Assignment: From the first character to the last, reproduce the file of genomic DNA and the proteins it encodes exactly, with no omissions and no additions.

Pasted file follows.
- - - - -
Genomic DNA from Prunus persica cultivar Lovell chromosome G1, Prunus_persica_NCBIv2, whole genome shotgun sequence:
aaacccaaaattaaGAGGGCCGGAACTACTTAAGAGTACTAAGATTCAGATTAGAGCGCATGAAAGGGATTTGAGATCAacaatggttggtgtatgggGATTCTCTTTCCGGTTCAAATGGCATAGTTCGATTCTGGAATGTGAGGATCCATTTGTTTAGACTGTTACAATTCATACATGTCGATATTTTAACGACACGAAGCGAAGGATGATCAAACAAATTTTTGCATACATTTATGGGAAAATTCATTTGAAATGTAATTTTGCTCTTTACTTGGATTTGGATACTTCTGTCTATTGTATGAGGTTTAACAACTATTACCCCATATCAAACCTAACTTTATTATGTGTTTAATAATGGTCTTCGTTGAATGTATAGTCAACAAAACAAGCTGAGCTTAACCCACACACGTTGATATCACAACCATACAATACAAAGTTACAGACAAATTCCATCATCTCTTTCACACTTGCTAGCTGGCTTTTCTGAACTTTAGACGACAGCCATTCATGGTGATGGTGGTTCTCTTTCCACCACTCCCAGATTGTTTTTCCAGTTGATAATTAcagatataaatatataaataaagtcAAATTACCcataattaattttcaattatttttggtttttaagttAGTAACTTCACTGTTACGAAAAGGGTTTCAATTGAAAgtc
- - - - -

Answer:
Genomic DNA from Prunus persica cultivar Lovell chromosome G1, Prunus_persica_NCBIv2, whole genome shotgun sequence:
aaacccaaaattaaGAGGGCCGGAACTACTTAAGAGTACTAAGATTCAGATTAGAGCGCATGAAAGGGATTTGAGATCAacaatggttggtgtatgggGATTCTCTTTCCGGTTCAAATGGCATAGTTCGATTCTGGAATGTGAGGATCCATTTGTTTAGACTGTTACAATTCATACATGTCGATATTTTAACGACACGAAGCGAAGGATGATCAAACAAATTTTTGCATACATTTATGGGAAAATTCATTTGAAATGTAATTTTGCTCTTTACTTGGATTTGGATACTTCTGTCTATTGTATGAGGTTTAACAACTATTACCCCATATCAAACCTAACTTTATTATGTGTTTAATAATGGTCTTCGTTGAATGTATAGTCAACAAAACAAGCTGAGCTTAACCCACACACGTTGATATCACAACCATACAATACAAAGTTACAGACAAATTCCATCATCTCTTTCACACTTGCTAGCTGGCTTTTCTGAACTTTAGACGACAGCCATTCATGGTGATGGTGGTTCTCTTTCCACCACTCCCAGATTGTTTTTCCAGTTGATAATTAcagatataaatatataaataaagtcAAATTACCcataattaattttcaattatttttggtttttaagttAGTAACTTCACTGTTACGAAAAGGGTTTCAATTGAAAgtc